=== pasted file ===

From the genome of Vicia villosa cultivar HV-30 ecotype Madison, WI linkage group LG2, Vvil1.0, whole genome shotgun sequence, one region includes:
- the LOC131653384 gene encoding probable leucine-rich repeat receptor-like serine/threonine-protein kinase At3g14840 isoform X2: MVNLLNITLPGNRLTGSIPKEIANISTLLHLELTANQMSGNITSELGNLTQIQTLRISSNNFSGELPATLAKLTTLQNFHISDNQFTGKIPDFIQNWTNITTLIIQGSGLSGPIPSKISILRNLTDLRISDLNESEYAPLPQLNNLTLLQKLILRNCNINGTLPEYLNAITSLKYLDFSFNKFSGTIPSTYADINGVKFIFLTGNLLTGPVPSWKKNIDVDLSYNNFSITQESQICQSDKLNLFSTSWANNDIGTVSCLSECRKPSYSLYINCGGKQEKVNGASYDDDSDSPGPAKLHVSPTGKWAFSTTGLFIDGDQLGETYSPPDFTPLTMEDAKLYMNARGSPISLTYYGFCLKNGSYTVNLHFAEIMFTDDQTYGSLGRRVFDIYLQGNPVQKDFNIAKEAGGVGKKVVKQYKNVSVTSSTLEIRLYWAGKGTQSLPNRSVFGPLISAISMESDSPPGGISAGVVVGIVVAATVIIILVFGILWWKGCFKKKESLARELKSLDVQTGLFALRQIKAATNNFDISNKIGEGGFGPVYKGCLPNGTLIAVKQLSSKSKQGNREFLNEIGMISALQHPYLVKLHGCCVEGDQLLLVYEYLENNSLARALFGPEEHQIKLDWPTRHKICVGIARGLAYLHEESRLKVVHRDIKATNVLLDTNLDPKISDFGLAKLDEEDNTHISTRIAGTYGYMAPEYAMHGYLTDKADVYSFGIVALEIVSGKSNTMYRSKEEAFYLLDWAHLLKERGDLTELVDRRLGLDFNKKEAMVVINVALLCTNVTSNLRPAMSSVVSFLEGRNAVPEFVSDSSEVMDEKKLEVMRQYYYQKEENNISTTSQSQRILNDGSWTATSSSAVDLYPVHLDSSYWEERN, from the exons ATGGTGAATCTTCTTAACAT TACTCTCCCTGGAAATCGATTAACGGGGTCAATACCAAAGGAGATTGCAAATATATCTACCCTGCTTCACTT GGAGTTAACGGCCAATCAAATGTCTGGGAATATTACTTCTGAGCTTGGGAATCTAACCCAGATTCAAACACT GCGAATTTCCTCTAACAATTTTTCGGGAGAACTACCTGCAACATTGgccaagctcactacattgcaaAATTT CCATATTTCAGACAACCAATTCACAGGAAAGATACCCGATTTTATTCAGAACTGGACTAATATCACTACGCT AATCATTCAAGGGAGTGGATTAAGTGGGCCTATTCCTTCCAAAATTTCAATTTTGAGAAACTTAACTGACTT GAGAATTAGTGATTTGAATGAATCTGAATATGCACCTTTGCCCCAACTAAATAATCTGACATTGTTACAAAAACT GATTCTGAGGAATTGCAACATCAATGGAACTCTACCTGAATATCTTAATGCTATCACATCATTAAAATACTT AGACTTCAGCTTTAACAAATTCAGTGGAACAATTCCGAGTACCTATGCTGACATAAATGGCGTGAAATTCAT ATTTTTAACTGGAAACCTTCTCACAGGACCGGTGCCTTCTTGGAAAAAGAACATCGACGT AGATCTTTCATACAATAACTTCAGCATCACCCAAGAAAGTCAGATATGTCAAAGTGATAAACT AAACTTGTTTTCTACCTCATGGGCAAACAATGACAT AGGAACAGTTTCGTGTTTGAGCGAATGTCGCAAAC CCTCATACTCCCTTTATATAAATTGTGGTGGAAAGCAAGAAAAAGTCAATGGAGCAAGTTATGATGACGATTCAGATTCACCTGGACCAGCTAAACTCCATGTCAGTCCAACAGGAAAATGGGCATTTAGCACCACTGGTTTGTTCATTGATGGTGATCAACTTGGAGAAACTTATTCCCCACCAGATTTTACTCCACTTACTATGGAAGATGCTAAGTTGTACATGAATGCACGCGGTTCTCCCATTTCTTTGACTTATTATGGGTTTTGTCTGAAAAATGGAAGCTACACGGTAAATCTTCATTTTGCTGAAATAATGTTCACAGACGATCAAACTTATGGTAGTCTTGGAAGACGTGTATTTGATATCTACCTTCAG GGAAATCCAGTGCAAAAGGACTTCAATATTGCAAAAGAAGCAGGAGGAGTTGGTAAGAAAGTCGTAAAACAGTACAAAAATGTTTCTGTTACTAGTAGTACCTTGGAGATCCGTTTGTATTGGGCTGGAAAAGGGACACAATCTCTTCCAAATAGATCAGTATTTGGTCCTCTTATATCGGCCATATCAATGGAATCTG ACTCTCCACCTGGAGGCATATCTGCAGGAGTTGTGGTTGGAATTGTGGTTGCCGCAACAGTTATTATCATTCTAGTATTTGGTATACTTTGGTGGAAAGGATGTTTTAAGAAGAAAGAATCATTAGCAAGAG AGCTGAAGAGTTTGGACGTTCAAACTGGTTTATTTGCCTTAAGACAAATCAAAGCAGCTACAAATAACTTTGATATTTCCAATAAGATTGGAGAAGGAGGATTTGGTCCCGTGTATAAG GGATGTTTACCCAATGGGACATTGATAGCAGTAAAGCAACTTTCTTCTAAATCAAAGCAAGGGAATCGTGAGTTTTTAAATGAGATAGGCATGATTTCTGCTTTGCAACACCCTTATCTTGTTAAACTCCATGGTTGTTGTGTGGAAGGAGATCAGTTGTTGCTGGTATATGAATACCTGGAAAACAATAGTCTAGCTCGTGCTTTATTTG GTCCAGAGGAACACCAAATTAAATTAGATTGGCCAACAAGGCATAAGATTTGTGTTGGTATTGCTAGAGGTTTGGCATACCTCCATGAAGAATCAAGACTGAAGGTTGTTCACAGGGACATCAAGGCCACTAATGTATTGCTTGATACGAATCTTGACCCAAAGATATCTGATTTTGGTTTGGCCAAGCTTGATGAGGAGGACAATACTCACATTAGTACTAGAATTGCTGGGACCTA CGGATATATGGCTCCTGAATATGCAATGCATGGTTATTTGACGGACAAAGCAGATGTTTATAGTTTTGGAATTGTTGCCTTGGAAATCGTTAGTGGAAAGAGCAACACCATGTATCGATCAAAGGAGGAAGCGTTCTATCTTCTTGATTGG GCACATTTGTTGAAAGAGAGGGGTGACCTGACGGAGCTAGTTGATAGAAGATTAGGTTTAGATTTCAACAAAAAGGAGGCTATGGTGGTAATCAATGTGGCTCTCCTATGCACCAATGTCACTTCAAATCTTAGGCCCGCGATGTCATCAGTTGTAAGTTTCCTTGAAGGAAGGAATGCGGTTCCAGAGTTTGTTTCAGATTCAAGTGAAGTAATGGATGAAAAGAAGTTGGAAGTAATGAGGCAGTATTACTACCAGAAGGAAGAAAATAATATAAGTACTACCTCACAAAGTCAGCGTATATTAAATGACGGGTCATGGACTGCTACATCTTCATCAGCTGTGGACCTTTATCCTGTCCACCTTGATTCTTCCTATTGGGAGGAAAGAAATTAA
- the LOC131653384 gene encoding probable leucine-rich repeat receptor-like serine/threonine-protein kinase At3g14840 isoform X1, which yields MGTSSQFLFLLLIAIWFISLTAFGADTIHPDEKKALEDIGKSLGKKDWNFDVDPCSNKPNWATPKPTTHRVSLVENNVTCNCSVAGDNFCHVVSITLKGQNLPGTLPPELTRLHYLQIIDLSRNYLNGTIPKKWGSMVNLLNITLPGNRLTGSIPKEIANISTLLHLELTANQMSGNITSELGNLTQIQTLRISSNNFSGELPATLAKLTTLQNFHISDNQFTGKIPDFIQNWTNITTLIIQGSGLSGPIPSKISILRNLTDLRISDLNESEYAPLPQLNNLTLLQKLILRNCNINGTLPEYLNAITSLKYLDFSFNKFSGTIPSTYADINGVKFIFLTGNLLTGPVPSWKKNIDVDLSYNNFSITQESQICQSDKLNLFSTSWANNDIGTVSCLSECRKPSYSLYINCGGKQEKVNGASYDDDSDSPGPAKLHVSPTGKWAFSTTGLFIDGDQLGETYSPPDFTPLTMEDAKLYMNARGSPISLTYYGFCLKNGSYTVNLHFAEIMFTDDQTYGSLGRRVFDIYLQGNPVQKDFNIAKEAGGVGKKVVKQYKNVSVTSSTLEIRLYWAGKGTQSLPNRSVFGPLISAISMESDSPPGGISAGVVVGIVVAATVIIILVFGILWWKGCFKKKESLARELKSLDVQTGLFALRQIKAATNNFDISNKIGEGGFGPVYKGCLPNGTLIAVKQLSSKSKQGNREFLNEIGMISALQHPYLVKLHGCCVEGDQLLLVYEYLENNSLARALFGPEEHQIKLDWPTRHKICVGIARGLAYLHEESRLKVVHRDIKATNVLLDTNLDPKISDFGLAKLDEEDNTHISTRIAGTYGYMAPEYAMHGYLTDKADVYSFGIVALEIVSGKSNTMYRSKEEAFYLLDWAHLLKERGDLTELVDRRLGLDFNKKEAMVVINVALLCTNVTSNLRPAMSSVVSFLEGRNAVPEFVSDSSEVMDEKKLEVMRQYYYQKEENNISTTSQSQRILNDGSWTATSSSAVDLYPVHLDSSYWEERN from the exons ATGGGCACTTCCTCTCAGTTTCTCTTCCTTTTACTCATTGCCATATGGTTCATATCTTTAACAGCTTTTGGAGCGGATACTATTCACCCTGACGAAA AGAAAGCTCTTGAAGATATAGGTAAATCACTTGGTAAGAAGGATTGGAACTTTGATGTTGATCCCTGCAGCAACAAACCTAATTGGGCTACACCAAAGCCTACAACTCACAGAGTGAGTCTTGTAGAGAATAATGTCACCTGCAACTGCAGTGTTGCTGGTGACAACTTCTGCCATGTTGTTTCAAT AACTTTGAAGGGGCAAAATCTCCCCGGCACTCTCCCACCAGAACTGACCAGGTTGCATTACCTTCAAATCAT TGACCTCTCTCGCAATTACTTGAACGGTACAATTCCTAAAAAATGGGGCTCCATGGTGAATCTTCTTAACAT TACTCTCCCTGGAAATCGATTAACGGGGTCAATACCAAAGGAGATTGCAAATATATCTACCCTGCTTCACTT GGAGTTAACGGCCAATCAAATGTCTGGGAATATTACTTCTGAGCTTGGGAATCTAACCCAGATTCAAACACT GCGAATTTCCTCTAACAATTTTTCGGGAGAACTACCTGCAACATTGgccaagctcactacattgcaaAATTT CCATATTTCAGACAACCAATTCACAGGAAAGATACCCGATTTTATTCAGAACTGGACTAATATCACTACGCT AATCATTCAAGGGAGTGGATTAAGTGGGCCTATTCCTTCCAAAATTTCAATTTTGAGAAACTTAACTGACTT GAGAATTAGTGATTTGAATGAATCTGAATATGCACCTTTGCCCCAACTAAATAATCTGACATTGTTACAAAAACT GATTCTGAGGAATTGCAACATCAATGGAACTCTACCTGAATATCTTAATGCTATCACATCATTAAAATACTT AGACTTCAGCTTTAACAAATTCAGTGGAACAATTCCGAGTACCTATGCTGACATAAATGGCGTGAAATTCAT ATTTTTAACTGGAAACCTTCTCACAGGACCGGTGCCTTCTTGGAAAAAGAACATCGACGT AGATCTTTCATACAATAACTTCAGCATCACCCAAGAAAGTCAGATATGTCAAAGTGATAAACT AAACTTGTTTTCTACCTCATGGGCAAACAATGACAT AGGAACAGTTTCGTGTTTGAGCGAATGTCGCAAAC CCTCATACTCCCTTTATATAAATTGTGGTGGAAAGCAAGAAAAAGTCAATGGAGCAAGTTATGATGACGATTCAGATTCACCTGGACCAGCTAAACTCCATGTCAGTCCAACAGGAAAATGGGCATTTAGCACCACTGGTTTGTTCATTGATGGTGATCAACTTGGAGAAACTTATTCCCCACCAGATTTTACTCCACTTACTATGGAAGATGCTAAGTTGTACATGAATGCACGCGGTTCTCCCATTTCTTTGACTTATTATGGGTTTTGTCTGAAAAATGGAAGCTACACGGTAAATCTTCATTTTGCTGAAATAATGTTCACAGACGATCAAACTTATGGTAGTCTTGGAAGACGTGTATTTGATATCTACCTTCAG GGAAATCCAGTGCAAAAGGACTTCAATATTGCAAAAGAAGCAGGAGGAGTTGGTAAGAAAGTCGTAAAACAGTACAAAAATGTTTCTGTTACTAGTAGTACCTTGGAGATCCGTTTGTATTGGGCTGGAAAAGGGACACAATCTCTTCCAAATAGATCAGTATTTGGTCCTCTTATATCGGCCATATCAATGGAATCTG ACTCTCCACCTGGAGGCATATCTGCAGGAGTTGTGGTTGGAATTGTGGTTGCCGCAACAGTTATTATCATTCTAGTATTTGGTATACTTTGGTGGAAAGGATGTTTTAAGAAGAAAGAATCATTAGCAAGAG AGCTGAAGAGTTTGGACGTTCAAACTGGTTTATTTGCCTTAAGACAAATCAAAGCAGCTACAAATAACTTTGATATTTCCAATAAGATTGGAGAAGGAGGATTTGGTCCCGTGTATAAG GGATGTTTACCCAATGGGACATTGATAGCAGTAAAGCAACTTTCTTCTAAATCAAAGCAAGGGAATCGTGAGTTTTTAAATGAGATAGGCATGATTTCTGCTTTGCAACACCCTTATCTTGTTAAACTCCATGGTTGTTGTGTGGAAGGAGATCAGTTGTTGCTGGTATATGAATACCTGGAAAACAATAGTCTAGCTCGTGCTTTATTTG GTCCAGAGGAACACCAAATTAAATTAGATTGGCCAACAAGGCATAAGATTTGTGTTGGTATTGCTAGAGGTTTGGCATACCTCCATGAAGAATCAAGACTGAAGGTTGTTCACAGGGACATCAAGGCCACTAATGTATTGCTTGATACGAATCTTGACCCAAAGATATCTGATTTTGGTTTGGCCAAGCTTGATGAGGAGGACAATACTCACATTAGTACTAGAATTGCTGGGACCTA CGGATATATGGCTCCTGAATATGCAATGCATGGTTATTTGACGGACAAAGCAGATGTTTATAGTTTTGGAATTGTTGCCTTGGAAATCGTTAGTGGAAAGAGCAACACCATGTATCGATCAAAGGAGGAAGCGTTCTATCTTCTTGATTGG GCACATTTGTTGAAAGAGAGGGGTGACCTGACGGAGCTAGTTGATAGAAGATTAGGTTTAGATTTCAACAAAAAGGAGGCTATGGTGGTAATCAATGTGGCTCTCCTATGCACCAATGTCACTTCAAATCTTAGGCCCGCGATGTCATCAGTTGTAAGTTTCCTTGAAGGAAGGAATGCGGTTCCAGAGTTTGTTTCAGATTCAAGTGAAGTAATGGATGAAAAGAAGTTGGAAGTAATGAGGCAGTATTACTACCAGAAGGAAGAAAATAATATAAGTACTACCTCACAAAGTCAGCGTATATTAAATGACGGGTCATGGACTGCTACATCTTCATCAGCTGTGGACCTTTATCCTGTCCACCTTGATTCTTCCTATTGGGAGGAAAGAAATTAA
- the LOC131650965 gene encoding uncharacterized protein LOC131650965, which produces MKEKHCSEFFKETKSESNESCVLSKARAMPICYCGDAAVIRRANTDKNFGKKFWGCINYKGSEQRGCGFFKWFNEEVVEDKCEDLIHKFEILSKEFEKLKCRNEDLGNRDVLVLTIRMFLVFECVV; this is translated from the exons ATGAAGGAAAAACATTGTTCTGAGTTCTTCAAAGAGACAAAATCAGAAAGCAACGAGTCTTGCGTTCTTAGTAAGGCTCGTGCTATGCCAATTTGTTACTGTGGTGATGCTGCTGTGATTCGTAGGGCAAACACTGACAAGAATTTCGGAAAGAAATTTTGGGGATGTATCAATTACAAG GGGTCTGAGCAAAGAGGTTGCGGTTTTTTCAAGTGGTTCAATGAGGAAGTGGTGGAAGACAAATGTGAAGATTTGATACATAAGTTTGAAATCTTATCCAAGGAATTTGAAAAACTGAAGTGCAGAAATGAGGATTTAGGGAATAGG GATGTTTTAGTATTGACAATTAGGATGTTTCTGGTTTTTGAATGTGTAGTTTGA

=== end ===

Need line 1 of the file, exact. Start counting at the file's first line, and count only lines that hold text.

From the genome of Vicia villosa cultivar HV-30 ecotype Madison, WI linkage group LG2, Vvil1.0, whole genome shotgun sequence, one region includes: